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General Commentary ARTICLE

Front. Psychol., 16 November 2016 | https://doi.org/10.3389/fpsyg.2016.01807

Commentary: Incubation and Intuition in Creative Problem Solving

  • 1School of Psychology and Lab of Cognitive Neuroscience, Nanjing Normal University, Nanjing, China
  • 2School of Rehabilitation Science, Nanjing Normal University of Special Education, Nanjing, China
  • 3Institute of Applied Psychology and School of Public Administration, Hohai University, Nanjing, China

A commentary on
Incubation and Intuition in Creative Problem Solving

by Gilhooly K. J. (2016). Front. Psychol. 7:1076. doi: 10.3389/fpsyg.2016.01076

There is a peculiar psychological phenomenon referred to as incubation; it is regarded as one of Wallas 's (1926) four stages of creativity and is defined as a departure from an ongoing unsolved problem that can lead to, or make more likely, the sudden or insightful solution of a difficult problem. Although the existence of incubation effects has long been recognized, the mechanism underlying incubation remains unclear.

Gilhooly (2016) concluded that the Unconscious Work hypothesis (UWH) provided a better explanation of incubation than the Intermittent Conscious Work (ICW) and Beneficial Forgetting (BF) hypotheses, and noted that incubation was an interesting finding that warranted further investigation. We agree with Gilhooly (2016) that the UWH provides an important account of incubation effect in divergent thinking, but here we consider a complementary perspective that deals primarily with the dual-process theory (DPT) of incubation during creative thinking, particularly convergent thinking or insight problem solving (insightful incubation). DPT has been applied to a range of cognitive processes such as judgment/decision-making (Greene, 2007), reasoning (Evans, 2008), and creativity (Lin and Lien, 2013; Weisberg, 2015).

As Gilhooly (2016) noted, the kind of convergent thinking required to solve insight tasks is just as important to creative thinking as divergent thinking. Divergent thinking processes are ill-defined, relatively unconstrained, and generate multiple solutions whereas convergent thinking relies on speed, accuracy, logic, and the capacity to recognize the familiar quickly in order to identify the single solution to a well-defined problem (Cropley, 2006; Chermahini and Hommel, 2012). To solve divergent thinking tasks such as the alternative uses task the solver only needs to switch freely between perspectives and select one subdominant characteristic of the common object (Chrysikou and Thompson-Schill, 2011; Gilhooly, 2016); he/she can easily generate infrequent uses of this object. In contrast, solving an insight problem with a defined solution requires one to understand the logic underlying the solution, to restructure one's initial representation of the problem, relax certain constraints, and overcome a set-related impasse through failure-driven learning.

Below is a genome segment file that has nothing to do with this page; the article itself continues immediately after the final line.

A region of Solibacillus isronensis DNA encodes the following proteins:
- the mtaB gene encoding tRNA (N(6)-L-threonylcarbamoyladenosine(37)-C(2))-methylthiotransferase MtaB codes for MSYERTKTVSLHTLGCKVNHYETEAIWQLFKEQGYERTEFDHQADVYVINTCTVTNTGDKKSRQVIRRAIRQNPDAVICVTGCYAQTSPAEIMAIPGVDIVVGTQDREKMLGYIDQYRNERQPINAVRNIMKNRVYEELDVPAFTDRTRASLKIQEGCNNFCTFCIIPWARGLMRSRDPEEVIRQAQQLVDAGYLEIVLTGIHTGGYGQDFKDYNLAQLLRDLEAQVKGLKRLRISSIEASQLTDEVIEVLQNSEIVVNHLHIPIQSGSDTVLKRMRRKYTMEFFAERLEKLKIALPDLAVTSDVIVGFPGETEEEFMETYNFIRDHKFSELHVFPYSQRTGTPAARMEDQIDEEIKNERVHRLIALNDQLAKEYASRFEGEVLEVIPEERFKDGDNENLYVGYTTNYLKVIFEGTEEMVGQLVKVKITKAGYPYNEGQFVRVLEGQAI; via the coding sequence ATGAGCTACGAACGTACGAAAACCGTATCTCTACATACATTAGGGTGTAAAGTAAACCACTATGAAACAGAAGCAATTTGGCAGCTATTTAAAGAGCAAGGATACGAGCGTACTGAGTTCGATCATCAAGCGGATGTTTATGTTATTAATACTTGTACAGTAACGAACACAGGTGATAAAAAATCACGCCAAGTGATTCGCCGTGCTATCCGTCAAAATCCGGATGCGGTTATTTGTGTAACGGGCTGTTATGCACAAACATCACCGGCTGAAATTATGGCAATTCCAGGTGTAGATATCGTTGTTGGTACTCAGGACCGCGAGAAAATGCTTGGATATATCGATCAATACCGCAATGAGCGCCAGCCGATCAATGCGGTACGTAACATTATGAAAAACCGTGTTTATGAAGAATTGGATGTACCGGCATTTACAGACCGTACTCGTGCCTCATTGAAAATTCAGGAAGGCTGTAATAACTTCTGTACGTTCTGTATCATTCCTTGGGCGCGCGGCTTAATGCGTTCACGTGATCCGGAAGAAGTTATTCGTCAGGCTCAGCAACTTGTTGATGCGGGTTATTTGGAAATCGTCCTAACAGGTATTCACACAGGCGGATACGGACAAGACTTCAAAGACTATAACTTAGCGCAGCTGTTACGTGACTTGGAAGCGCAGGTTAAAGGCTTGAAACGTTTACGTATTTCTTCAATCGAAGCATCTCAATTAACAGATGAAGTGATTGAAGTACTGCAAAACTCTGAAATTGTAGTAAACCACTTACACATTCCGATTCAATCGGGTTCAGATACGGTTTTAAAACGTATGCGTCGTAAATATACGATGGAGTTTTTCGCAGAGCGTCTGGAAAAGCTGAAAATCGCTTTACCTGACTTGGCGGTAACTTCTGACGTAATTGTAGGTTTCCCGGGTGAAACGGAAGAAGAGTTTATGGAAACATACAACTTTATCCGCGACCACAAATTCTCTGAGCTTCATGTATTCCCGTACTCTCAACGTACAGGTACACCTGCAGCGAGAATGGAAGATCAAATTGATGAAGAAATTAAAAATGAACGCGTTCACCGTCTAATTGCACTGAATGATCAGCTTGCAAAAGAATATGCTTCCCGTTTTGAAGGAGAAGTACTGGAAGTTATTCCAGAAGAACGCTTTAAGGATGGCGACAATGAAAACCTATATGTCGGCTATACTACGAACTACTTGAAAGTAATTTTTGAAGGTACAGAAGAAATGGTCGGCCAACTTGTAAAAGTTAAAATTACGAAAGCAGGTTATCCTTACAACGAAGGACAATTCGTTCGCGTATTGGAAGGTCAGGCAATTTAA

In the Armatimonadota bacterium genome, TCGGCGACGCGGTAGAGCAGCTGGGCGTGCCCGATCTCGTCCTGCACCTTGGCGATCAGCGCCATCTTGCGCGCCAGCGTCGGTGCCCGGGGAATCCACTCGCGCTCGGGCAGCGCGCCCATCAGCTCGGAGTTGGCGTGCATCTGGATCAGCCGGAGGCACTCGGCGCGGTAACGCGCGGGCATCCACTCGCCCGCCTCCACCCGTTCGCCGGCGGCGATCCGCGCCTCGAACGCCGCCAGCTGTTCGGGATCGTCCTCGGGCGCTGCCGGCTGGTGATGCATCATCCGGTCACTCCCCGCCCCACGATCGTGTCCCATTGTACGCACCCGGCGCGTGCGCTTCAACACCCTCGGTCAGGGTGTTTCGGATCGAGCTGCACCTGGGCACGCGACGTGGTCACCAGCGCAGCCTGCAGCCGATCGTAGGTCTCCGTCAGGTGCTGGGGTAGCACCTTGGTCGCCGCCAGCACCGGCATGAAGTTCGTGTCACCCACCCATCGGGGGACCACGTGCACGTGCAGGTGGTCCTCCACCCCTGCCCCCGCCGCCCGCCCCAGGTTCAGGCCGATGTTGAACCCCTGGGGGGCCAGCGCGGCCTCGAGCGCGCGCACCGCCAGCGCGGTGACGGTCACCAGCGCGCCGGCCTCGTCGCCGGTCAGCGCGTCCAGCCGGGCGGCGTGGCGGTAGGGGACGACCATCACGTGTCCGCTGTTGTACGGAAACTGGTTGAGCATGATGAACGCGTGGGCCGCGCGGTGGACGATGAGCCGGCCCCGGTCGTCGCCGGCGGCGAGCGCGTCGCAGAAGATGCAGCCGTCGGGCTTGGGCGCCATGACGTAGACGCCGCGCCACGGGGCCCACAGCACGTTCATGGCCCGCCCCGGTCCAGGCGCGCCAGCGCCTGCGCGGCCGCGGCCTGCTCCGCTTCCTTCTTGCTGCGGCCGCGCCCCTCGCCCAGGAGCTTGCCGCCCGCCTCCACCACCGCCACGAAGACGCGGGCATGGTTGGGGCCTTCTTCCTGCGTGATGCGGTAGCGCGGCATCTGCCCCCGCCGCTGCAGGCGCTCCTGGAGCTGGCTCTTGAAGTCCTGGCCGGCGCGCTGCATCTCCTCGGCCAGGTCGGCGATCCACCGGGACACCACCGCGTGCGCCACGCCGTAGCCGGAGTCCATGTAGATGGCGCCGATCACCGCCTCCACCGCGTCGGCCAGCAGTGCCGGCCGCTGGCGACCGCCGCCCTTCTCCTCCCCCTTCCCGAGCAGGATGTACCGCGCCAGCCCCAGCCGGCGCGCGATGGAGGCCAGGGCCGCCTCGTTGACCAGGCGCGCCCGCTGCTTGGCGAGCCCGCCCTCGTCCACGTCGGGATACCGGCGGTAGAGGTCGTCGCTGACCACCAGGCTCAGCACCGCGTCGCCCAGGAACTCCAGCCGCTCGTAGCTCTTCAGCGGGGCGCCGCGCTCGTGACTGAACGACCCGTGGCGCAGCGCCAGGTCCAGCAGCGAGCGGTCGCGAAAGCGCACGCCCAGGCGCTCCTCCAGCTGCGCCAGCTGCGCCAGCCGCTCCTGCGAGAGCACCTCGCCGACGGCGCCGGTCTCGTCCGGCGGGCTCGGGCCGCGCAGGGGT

There is mounting evidence that solving most convergent thinking tasks, in particular, insight problems, depends on conscious cognitive control, including working memory, inhibition, updating, and switching (Koppel and Storm, 2014; Gilhooly et al., 2015; Lv, 2015). It is often assumed that the process of overcoming an impasse, or shifting cognitive set—commonly regarded as the defining feature of insight—happens during insightful incubation (Christensen and Schunn, 2005; Zhan et al., 2015). The process of set-shifting or overcoming an impasse is a controlled, internally driven shift in strategy which has been linked to activation of the medial prefrontal region (Schuck et al., 2015) and to an error-related negative potential in the same region (Bartholow et al., 2005). The controlled inhibition of irrelevant associations or inappropriate thought patterns is required to overcome an impasse or shift cognitive set during insightful incubation (Koppel and Storm, 2014; Lv, 2015). Replacing inappropriate thoughts with appropriate ideas, which is considered essential to the process of overcoming an impasse, relies on memory updating (Jones, 2003). Gilhooly (2016, p.7) stated that “unconscious work is parallel, inexact and divergent while conscious thought is serial, exact, and convergent.”

The UWH cannot accommodate findings on insightful incubation effects (Zhong et al., 2008) because it describes incubation solely in terms of unconscious processes. A DPT-based model of incubation in terms of unconscious and conscious processing does not suffer from this problem. Our DPT model of incubation accepts, like the UWH, that unconscious processes are critical to incubation, but posits that there are two systems of thinking: system 1, which is characterized by rapid, implicit, parallel and unconscious processes and system 2, which relies on slow, explicit, sequential, conscious processes (Evans, 2008). Also, the DPT believes the conscious process underlying incubation is not intermittent and always goes with unconscious processes during the whole incubation period. Moreover, the DPT of incubation extends the UWH in three critical ways.